latest in the repository. In this situation, the registry will remove the
latest tag from
A and point it to
B instead. Because of this, manifest
A may now be eligible for deletion if no other tag points to it.
To account for this we need to insert all blobs referenced by manifest
A into the
We implement a background job system that consumes entries from
blob_review_queue and performs GC checks and actions. This can be done with go-routines and synchronization on
blob_review_queue can be implemented with
SELECT ... FOR UPDATE SKIP LOCKED mechanics.
Note: A particular choice here is that GC is performed on a single blob only. It can be expanded though to support batch GC. However, the database model being used here is optimized for making by-digest lookups.
In order to retrieve the next blob digest for review from the queue (the queue "head"), we find the next non-locked and qualifying record:
BEGIN; SELECT * FROM blob_review_queue WHERE review_after < NOW() FOR UPDATE SKIP LOCKED LIMIT 1; -- now we perform checks and cleanup action -- and once done, we remove the digest from the queue: DELETE FROM blob_review_queue WHERE digest = :digest; COMMIT;
There is a caveat to that: In order to delete the blob from storage, we would perform external IO within an open database transaction (which is an anti-pattern). In order to mitigate this, we can do the following:
BEGIN; SELECT * FROM blob_review_queue WHERE review_after < NOW() FOR UPDATE SKIP LOCKED LIMIT 1; UPDATE blob_review_queue SET review_after = review_after + INTERVAL '5 minutes' WHERE digest = :digest; COMMIT; -- now we perform checks and cleanup action (outside scope of a database transaction) -- and once done, we remove the digest from the queue: DELETE FROM blob_review_queue WHERE digest = :digest;
The trade-off here is that we have short database transactions but at the expense from changing the queue into having at least once semantics. That is, we can see multiple jobs trying to clean up the same digest. For example, when the external IO takes longer than 5 minutes (the offset for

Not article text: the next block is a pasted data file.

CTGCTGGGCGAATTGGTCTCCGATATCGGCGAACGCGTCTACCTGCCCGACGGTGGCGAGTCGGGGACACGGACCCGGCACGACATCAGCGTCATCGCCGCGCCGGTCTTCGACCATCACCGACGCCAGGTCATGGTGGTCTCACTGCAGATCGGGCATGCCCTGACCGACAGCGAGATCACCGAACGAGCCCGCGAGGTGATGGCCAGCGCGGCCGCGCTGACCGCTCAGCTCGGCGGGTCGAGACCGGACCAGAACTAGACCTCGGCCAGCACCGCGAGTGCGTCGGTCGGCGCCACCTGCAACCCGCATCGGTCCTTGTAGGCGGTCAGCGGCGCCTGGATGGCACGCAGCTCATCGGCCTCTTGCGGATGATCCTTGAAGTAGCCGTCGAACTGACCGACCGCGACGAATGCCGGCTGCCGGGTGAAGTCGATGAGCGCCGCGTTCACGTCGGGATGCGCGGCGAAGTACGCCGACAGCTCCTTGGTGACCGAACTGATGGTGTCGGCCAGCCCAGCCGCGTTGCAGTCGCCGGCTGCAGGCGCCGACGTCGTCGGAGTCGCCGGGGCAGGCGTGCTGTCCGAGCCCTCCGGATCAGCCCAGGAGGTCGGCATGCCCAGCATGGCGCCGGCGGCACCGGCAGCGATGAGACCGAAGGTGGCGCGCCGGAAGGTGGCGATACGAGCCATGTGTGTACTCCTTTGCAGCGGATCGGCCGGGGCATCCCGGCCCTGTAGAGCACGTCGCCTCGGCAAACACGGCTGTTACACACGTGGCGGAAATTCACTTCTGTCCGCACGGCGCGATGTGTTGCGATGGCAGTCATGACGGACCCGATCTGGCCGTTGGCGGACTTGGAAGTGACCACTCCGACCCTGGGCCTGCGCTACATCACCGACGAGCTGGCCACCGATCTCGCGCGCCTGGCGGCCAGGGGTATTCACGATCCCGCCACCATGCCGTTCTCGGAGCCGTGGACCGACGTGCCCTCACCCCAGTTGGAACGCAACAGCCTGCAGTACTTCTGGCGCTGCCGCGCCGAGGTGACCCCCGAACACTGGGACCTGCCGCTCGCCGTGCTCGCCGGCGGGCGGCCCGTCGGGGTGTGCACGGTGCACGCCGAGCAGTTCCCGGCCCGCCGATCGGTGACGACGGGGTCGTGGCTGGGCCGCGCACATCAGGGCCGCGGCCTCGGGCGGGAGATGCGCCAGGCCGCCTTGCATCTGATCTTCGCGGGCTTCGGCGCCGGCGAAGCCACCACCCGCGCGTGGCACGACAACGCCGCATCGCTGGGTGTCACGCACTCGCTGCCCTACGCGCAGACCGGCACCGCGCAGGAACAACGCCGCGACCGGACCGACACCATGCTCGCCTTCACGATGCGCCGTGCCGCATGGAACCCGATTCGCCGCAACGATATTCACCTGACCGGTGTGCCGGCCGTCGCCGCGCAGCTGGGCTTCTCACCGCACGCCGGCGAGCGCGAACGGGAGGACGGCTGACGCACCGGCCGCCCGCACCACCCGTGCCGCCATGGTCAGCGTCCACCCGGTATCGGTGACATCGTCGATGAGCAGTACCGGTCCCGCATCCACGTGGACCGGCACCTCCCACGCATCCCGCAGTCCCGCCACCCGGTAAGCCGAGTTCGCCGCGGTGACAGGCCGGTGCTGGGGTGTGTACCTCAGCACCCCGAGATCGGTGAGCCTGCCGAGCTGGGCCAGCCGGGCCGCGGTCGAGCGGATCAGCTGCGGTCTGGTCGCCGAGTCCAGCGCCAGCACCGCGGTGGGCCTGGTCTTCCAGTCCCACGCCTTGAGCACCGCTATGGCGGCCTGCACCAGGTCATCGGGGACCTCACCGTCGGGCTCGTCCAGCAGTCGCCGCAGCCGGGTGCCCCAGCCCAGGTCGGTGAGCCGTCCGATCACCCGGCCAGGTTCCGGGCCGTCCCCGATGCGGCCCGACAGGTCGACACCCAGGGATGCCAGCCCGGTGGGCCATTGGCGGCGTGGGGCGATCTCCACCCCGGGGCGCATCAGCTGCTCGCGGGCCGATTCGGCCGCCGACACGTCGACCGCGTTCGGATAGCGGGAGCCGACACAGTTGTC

review_after) or a job fails completely. The assumption is that this is never a problem because the jobs are idempotent.
Given a single blob digest, we implement a series of checks to determine whether or not the blob should be deleted from object storage:
SELECT 1 FROM blobs_layers WHERE digest=:digest LIMIT 1
SELECT 1 FROM repository_blobs WHERE blob_digest=:digest(TODO: The partitioning scheme is not suitable here, we might want to have
blobs_repositoriesadditionally - tbd)
SELECT 1 FROM blobs_configurations WHERE digest=:digest LIMIT 1
The database model supports all those checks and we would typically benefit from the partitioning model plus using an efficient index (examples above: single record lookup).
Now that we've determined a blob should be deleted, we perform the following steps:
We discussed a synchronization need with incoming requests. That is, an incoming request (like putting a manifest referencing this blob or checking) might haver to be serialized with the cleanup action to get consistent results.